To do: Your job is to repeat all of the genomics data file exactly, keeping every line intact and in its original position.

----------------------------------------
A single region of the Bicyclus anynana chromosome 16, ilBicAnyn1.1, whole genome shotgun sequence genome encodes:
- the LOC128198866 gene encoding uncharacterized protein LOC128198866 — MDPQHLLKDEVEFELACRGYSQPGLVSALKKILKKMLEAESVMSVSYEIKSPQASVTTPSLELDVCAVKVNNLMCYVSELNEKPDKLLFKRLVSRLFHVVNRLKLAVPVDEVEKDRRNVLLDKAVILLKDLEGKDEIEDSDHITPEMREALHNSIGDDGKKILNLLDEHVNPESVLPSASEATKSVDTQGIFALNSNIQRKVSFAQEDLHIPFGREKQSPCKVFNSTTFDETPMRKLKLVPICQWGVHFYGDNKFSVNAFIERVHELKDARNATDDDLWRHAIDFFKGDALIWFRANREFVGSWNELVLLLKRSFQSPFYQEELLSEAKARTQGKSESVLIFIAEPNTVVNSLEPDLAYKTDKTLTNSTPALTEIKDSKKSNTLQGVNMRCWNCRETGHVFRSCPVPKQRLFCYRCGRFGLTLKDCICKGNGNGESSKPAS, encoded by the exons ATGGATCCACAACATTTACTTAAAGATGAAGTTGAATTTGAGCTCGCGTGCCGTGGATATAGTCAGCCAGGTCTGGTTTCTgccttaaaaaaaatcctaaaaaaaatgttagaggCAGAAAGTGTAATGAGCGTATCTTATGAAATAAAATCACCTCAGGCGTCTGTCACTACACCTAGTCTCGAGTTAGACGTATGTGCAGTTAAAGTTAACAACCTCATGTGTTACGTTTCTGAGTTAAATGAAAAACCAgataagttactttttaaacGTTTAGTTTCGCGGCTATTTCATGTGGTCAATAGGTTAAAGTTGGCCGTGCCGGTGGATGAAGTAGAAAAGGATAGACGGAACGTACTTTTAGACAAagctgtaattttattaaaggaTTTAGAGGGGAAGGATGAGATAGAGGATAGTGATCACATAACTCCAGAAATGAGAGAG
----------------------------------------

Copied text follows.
A single region of the Bicyclus anynana chromosome 16, ilBicAnyn1.1, whole genome shotgun sequence genome encodes:
- the LOC128198866 gene encoding uncharacterized protein LOC128198866 — MDPQHLLKDEVEFELACRGYSQPGLVSALKKILKKMLEAESVMSVSYEIKSPQASVTTPSLELDVCAVKVNNLMCYVSELNEKPDKLLFKRLVSRLFHVVNRLKLAVPVDEVEKDRRNVLLDKAVILLKDLEGKDEIEDSDHITPEMREALHNSIGDDGKKILNLLDEHVNPESVLPSASEATKSVDTQGIFALNSNIQRKVSFAQEDLHIPFGREKQSPCKVFNSTTFDETPMRKLKLVPICQWGVHFYGDNKFSVNAFIERVHELKDARNATDDDLWRHAIDFFKGDALIWFRANREFVGSWNELVLLLKRSFQSPFYQEELLSEAKARTQGKSESVLIFIAEPNTVVNSLEPDLAYKTDKTLTNSTPALTEIKDSKKSNTLQGVNMRCWNCRETGHVFRSCPVPKQRLFCYRCGRFGLTLKDCICKGNGNGESSKPAS, encoded by the exons ATGGATCCACAACATTTACTTAAAGATGAAGTTGAATTTGAGCTCGCGTGCCGTGGATATAGTCAGCCAGGTCTGGTTTCTgccttaaaaaaaatcctaaaaaaaatgttagaggCAGAAAGTGTAATGAGCGTATCTTATGAAATAAAATCACCTCAGGCGTCTGTCACTACACCTAGTCTCGAGTTAGACGTATGTGCAGTTAAAGTTAACAACCTCATGTGTTACGTTTCTGAGTTAAATGAAAAACCAgataagttactttttaaacGTTTAGTTTCGCGGCTATTTCATGTGGTCAATAGGTTAAAGTTGGCCGTGCCGGTGGATGAAGTAGAAAAGGATAGACGGAACGTACTTTTAGACAAagctgtaattttattaaaggaTTTAGAGGGGAAGGATGAGATAGAGGATAGTGATCACATAACTCCAGAAATGAGAGAG